As global economic growth has lost momentum due to the COVID-19, concerns about the spread of protectionism are growing. In particular, anti-dumping (AD) measures are more likely to expand in the future in that they are relatively easy to take and have a direct effect on trade compared to other protectionist trade policies. Accordingly, this study examines the spread of AD measures and the effects of AD measures on trade. We also pay attention to the fact that AD investigation methodologies are being diversified.
Global AD measures decreased in the 2000s, but have been on the rise since the global financial crisis in 2009. AD measures are mainly taken in the metal, chemical, plastic and rubber industries. In many cases, developed countries are taking AD measures against developing countries, while AD measures within developed or developing countries are increasing in recent years. AD measures against Korea are also mainly taken in the metal, chemical, plastic and rubber industries. In an empirical analysis using data from 2010 to 2019 for 120 countries around the world, we find that AD measures have a negative effect on trade. Furthermore, AD measures have a negative effect on trade in empirical analyses conducted by splitting all product datasets by industry or production stage. Next, it is found that AD measures taken against Korea have a negative effect on Korean exports for the chemical, rubber, plastics industry as well as metal industry. Finally, we also analyze whether the trade diversion and trade refraction effects of AD measures occurred in the above two industries, focusing on cases where the United States conducted investigations against Korea. The results of our empirical analysis indicate that the trade diversion effect does not occur in the chemical, rubber, and plastic industries, but is found to occur in the metal industry. The trade refraction effect occurs in the chemical, rubber, and plastic industries, but not in the metal industry.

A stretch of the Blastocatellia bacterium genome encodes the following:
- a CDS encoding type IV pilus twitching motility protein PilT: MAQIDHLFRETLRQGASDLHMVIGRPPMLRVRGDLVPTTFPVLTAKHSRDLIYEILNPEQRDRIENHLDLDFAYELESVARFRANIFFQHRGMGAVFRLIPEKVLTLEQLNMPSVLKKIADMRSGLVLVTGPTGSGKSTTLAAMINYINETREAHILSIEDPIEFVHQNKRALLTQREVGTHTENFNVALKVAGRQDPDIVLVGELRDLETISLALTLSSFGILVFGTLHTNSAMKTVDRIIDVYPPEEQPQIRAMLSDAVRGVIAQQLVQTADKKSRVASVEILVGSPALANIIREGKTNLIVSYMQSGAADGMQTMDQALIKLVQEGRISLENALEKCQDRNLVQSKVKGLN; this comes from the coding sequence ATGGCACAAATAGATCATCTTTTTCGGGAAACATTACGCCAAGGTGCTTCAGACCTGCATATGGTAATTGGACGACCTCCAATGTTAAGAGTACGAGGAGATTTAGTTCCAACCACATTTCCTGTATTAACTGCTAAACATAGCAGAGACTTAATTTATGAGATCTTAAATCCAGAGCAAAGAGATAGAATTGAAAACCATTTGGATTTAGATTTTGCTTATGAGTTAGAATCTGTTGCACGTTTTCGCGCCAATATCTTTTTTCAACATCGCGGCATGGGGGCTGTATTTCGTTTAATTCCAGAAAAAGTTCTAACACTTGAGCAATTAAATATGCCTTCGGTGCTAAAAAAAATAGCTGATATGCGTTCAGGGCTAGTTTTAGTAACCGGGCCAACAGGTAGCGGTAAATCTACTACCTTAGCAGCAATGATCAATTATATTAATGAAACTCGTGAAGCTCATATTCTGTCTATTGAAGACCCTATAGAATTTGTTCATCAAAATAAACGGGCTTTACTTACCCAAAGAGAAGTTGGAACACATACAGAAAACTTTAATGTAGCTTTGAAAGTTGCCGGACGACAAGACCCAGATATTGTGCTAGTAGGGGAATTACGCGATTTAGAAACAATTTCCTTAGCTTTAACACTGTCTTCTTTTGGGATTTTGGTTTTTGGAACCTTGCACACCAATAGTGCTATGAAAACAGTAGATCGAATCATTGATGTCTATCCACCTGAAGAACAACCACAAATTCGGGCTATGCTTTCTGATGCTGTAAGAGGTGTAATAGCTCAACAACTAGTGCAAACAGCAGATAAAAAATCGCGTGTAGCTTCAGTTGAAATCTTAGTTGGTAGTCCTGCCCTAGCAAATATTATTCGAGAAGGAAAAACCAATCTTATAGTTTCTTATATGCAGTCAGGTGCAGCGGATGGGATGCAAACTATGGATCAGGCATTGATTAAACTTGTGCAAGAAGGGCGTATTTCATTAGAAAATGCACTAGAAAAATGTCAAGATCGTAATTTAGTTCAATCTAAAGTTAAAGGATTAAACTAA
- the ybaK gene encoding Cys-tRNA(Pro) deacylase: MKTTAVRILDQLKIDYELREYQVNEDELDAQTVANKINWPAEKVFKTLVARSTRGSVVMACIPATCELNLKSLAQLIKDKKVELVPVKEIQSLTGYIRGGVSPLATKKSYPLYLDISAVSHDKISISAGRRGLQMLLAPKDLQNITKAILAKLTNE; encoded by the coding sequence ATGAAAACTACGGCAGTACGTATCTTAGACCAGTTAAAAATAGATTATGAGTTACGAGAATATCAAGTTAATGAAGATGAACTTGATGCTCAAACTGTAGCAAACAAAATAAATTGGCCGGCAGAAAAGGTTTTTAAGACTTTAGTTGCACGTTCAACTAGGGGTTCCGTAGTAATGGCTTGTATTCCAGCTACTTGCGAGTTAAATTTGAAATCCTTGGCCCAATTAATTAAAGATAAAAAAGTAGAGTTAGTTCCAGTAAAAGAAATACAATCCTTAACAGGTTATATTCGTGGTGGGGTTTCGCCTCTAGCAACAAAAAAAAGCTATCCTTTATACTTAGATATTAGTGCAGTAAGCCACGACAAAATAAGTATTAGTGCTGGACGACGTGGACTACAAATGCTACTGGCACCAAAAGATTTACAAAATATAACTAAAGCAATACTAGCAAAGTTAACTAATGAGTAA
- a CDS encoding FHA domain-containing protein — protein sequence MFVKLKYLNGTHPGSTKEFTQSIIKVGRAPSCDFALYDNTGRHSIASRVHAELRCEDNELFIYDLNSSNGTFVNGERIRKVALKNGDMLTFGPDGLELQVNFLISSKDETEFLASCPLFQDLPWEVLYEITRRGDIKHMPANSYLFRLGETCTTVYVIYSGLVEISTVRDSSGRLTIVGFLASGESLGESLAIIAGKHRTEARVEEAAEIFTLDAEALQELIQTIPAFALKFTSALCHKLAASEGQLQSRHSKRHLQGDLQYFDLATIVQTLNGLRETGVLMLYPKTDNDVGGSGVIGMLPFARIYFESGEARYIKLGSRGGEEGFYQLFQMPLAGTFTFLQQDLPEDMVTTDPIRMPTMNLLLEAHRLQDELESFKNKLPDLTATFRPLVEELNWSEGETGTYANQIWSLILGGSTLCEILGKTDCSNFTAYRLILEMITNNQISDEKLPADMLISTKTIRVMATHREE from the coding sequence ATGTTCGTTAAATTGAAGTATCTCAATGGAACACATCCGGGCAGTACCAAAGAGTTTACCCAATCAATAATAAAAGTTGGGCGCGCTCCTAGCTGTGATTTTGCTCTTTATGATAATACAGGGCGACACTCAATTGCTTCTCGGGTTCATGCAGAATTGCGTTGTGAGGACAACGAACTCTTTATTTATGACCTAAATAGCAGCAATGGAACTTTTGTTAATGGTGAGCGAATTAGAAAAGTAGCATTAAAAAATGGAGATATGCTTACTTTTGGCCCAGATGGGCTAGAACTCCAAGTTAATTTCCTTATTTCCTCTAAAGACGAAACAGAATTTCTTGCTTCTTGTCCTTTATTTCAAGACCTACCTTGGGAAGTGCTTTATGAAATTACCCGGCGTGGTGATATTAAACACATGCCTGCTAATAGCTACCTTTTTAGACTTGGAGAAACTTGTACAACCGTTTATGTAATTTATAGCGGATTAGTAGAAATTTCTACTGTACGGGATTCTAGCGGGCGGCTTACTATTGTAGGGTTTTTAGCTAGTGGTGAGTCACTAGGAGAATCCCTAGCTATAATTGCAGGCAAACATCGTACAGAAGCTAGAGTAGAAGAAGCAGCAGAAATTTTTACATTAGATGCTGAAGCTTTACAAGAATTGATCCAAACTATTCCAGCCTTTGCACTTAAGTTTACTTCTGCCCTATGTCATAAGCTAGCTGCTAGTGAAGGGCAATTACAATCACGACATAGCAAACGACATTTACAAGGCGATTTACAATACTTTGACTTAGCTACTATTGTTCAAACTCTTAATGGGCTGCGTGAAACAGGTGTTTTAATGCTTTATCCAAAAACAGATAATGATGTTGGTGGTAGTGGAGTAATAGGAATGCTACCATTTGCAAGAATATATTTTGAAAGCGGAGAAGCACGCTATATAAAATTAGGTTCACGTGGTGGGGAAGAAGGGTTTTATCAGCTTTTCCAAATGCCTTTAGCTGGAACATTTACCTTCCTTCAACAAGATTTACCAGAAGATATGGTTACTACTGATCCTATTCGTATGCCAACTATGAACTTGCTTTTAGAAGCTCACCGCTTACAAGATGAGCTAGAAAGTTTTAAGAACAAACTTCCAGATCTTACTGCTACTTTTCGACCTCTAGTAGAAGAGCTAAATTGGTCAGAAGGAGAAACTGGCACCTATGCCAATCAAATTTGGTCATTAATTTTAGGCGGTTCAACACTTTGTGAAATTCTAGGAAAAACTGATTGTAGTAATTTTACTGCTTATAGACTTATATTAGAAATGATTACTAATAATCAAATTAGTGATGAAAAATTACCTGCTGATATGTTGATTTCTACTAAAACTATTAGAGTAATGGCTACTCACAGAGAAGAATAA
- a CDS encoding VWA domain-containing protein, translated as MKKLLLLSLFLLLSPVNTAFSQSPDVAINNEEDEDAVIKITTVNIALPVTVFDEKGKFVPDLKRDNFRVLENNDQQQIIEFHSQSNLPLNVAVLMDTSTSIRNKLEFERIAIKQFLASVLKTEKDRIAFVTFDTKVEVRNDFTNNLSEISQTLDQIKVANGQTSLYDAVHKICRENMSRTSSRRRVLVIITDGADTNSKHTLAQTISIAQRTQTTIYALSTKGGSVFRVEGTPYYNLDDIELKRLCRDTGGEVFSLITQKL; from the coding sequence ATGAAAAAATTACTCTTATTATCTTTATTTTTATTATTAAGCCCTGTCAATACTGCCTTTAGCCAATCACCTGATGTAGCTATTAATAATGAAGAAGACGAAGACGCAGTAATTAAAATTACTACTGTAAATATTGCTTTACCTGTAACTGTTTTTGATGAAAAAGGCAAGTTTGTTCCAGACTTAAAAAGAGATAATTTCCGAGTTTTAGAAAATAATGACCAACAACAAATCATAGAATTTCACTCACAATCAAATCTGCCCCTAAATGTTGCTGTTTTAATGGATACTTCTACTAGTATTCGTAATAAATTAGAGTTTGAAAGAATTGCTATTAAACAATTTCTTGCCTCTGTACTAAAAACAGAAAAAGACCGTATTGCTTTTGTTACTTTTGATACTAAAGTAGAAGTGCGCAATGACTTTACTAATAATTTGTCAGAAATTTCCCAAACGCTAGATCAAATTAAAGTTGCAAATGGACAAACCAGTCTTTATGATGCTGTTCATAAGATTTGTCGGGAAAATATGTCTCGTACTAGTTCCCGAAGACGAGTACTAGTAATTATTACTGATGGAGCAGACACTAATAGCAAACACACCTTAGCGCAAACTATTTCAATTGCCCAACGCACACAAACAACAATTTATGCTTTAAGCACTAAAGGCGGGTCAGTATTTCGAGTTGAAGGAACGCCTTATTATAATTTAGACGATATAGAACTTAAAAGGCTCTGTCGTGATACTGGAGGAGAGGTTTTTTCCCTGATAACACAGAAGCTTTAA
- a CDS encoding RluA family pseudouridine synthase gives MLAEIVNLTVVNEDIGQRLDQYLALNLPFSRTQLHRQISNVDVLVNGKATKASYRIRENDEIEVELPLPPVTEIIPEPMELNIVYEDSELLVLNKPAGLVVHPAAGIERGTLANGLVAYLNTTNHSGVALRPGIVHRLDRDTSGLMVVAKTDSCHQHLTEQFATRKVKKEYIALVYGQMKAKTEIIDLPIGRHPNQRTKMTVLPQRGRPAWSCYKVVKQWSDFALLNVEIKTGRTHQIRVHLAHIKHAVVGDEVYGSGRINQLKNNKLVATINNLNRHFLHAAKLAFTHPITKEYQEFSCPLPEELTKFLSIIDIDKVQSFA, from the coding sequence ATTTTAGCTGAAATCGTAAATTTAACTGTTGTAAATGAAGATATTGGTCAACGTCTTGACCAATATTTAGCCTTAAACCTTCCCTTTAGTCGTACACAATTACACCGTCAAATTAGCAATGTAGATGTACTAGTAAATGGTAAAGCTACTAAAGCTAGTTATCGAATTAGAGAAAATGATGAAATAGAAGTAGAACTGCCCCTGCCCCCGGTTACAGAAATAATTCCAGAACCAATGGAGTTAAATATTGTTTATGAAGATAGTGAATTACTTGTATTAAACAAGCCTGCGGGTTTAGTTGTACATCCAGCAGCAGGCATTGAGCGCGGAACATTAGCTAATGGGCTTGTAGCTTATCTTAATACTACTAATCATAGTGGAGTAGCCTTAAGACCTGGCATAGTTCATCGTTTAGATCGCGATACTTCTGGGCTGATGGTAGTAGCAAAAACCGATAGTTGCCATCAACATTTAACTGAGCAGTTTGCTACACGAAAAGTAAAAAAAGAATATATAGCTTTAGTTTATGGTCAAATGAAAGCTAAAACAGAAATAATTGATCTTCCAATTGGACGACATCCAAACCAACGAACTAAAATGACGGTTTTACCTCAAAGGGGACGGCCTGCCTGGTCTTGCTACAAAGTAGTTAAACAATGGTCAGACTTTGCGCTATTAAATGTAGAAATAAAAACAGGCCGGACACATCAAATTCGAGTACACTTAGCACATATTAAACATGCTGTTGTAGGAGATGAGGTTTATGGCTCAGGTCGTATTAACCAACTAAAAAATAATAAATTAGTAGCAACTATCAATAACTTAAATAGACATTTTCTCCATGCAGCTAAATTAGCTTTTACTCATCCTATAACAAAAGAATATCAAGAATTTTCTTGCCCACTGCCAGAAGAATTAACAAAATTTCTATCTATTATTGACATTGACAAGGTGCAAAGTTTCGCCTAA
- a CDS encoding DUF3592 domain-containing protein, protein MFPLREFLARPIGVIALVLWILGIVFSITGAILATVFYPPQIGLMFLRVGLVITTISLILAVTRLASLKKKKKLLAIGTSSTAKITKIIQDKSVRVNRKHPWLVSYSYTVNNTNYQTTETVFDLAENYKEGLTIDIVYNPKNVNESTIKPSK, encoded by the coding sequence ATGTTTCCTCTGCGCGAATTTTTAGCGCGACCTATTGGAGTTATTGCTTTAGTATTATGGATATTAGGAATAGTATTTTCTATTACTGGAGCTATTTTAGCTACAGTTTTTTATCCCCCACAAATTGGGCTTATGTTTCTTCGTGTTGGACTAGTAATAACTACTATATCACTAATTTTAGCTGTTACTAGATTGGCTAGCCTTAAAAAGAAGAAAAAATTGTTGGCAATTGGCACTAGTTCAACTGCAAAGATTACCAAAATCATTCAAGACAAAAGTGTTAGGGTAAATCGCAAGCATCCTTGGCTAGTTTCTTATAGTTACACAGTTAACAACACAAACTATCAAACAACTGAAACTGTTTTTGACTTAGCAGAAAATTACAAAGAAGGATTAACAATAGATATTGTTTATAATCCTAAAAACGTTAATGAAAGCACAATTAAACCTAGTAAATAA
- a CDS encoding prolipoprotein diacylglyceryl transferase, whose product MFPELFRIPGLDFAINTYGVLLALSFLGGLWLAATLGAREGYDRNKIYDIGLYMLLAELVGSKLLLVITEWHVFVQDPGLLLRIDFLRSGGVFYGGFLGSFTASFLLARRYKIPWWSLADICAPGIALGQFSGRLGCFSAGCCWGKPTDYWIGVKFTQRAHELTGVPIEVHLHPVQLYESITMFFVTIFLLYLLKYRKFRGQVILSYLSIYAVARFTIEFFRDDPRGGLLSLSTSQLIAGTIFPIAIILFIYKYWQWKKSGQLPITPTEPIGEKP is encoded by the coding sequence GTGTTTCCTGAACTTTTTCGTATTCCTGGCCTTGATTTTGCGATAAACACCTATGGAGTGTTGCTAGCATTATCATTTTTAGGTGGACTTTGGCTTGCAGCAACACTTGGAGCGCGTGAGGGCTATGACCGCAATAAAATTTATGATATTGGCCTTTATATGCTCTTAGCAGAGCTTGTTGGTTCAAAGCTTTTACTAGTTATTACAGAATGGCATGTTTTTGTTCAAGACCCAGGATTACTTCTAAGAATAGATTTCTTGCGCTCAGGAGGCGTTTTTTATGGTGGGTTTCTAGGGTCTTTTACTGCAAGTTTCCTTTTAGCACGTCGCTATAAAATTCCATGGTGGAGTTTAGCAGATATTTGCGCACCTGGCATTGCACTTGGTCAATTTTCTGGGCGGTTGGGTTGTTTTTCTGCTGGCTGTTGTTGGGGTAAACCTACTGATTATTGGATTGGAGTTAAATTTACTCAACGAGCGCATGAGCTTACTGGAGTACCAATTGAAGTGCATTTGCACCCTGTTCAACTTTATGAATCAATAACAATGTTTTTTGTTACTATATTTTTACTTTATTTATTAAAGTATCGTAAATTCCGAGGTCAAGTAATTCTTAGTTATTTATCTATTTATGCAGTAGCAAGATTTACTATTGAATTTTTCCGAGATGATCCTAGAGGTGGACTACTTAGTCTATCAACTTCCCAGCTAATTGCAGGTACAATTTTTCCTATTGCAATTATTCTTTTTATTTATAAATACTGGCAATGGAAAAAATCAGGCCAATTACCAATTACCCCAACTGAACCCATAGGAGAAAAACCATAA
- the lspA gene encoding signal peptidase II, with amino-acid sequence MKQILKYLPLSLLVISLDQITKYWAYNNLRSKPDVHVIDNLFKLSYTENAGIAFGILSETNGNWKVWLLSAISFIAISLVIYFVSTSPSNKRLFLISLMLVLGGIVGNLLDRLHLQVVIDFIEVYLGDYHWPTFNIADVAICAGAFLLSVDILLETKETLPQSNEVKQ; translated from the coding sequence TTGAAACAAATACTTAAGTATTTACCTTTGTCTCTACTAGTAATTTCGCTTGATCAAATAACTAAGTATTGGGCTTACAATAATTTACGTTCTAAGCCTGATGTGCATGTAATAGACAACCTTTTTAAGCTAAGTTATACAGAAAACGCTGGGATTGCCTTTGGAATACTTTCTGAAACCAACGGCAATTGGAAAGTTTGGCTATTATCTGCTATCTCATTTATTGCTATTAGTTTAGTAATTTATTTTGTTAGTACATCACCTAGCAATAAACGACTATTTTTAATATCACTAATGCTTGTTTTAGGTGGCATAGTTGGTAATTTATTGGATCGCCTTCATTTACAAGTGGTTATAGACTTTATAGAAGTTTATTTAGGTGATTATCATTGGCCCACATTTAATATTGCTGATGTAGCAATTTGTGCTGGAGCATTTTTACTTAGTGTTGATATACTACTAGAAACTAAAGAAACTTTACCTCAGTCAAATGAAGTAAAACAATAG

This study finds that major AD users such as the United States, the European Union, Australia, India, and China have recently granted their investigating authorities expansive authority and discretionary powers in conducting AD investigations and calculating dumping margins, thereby adding further diversification and technical complexities to the previous AD methodologies. Such tendencies can be seen in application of “particular market situations” or “PMS,” and “adverse facts available” or “AFA” provisions under the United States’ AD investigations. Since the enactment of the Trade Preferences Extension Act of 2015, and more noticeably under the Trump administration, the United States Department of Commerce (DOC) has repeatedly applied PMS and AFA against imports from Korea. Following the United States’ practice, other major AD users including the European Union, China, and India are preparing or have adopted similar measures in their AD laws. A PMS is deemed to exist where the domestic price of an exporting country is distorted such that it cannot be accepted to be the normal value in dumping determination. Where a PMS is found, the investigating authorities can use a third country price or construct normal value. An AFA is applied where a respondent subject to an AD investigation is non-cooperative to the investigating authorities’ request for information, or where it submits information in an incomplete or inaccurate manner. In this case the investigating authority can take into consideration any information available to itself, usually leading to adverse inference against the respondent. As witnessed in AD investigations against Korea’s oil country tubular goods or “OCTG” where PMS and AFA were repeatedly applied during the original investigation and subsequent administrative reviews, such AD methodologies can significantly affect dumping margins to change market competitive conditions in the U.S. market. Despite criticism on the part of its trade partners, the possibility seems rather low that the U.S. Congress will amend the laws to reduce the administration’s powers in AD investigations. There have been several instances, however, where the Court of International Trade (CIT) reversed the DOC’s AD determination based on PMS and/or AFA and remanded them for reasons of lack of evidence, the DOC’s failure to meet the burden of proof, or a violation of due process. Exporting companies mainly or frequently subject to PMS and AFA can strategically use the reasoning made by the CIT in future AD investigations against the DOC. Further, given the recent WTO panel rulings in DS539, where most of the U.S. applications of its AFA provisions were held inconsistent with the WTO AD Agreement, it can still be deemed important and relevant to argue WTO inconsistencies of such AD methodologies against the United States before the WTO dispute settlement system.